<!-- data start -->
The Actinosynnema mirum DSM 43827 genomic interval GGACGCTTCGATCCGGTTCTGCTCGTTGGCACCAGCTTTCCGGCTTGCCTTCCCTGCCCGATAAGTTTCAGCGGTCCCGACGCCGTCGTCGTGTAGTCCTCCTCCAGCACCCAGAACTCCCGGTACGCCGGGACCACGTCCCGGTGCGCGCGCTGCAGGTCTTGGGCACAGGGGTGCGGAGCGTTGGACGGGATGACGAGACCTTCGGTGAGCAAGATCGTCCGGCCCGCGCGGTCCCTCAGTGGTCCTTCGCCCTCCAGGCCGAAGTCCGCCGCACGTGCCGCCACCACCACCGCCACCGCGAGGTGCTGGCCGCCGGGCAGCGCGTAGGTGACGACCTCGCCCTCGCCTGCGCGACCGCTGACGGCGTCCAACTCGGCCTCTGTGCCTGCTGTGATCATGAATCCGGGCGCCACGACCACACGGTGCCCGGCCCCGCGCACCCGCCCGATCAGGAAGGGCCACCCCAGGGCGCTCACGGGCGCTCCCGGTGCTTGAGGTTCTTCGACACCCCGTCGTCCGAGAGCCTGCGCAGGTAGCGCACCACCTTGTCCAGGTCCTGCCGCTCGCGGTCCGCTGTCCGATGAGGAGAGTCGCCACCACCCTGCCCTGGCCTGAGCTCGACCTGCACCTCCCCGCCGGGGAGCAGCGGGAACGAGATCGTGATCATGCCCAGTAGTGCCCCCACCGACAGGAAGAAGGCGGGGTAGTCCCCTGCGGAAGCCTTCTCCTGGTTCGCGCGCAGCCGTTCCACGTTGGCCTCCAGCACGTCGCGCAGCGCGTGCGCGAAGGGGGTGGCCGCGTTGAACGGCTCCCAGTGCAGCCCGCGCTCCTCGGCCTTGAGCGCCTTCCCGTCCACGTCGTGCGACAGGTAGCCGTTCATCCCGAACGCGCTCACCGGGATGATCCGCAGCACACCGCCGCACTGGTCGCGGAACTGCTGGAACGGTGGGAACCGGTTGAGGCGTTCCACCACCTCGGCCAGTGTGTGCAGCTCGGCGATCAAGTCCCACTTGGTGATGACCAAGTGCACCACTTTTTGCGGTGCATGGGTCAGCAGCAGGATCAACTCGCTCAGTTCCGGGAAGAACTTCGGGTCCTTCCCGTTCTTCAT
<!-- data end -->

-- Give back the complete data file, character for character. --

The Actinosynnema mirum DSM 43827 genomic interval GGACGCTTCGATCCGGTTCTGCTCGTTGGCACCAGCTTTCCGGCTTGCCTTCCCTGCCCGATAAGTTTCAGCGGTCCCGACGCCGTCGTCGTGTAGTCCTCCTCCAGCACCCAGAACTCCCGGTACGCCGGGACCACGTCCCGGTGCGCGCGCTGCAGGTCTTGGGCACAGGGGTGCGGAGCGTTGGACGGGATGACGAGACCTTCGGTGAGCAAGATCGTCCGGCCCGCGCGGTCCCTCAGTGGTCCTTCGCCCTCCAGGCCGAAGTCCGCCGCACGTGCCGCCACCACCACCGCCACCGCGAGGTGCTGGCCGCCGGGCAGCGCGTAGGTGACGACCTCGCCCTCGCCTGCGCGACCGCTGACGGCGTCCAACTCGGCCTCTGTGCCTGCTGTGATCATGAATCCGGGCGCCACGACCACACGGTGCCCGGCCCCGCGCACCCGCCCGATCAGGAAGGGCCACCCCAGGGCGCTCACGGGCGCTCCCGGTGCTTGAGGTTCTTCGACACCCCGTCGTCCGAGAGCCTGCGCAGGTAGCGCACCACCTTGTCCAGGTCCTGCCGCTCGCGGTCCGCTGTCCGATGAGGAGAGTCGCCACCACCCTGCCCTGGCCTGAGCTCGACCTGCACCTCCCCGCCGGGGAGCAGCGGGAACGAGATCGTGATCATGCCCAGTAGTGCCCCCACCGACAGGAAGAAGGCGGGGTAGTCCCCTGCGGAAGCCTTCTCCTGGTTCGCGCGCAGCCGTTCCACGTTGGCCTCCAGCACGTCGCGCAGCGCGTGCGCGAAGGGGGTGGCCGCGTTGAACGGCTCCCAGTGCAGCCCGCGCTCCTCGGCCTTGAGCGCCTTCCCGTCCACGTCGTGCGACAGGTAGCCGTTCATCCCGAACGCGCTCACCGGGATGATCCGCAGCACACCGCCGCACTGGTCGCGGAACTGCTGGAACGGTGGGAACCGGTTGAGGCGTTCCACCACCTCGGCCAGTGTGTGCAGCTCGGCGATCAAGTCCCACTTGGTGATGACCAAGTGCACCACTTTTTGCGGTGCATGGGTCAGCAGCAGGATCAACTCGCTCAGTTCCGGGAAGAACTTCGGGTCCTTCCCGTTCTTCAT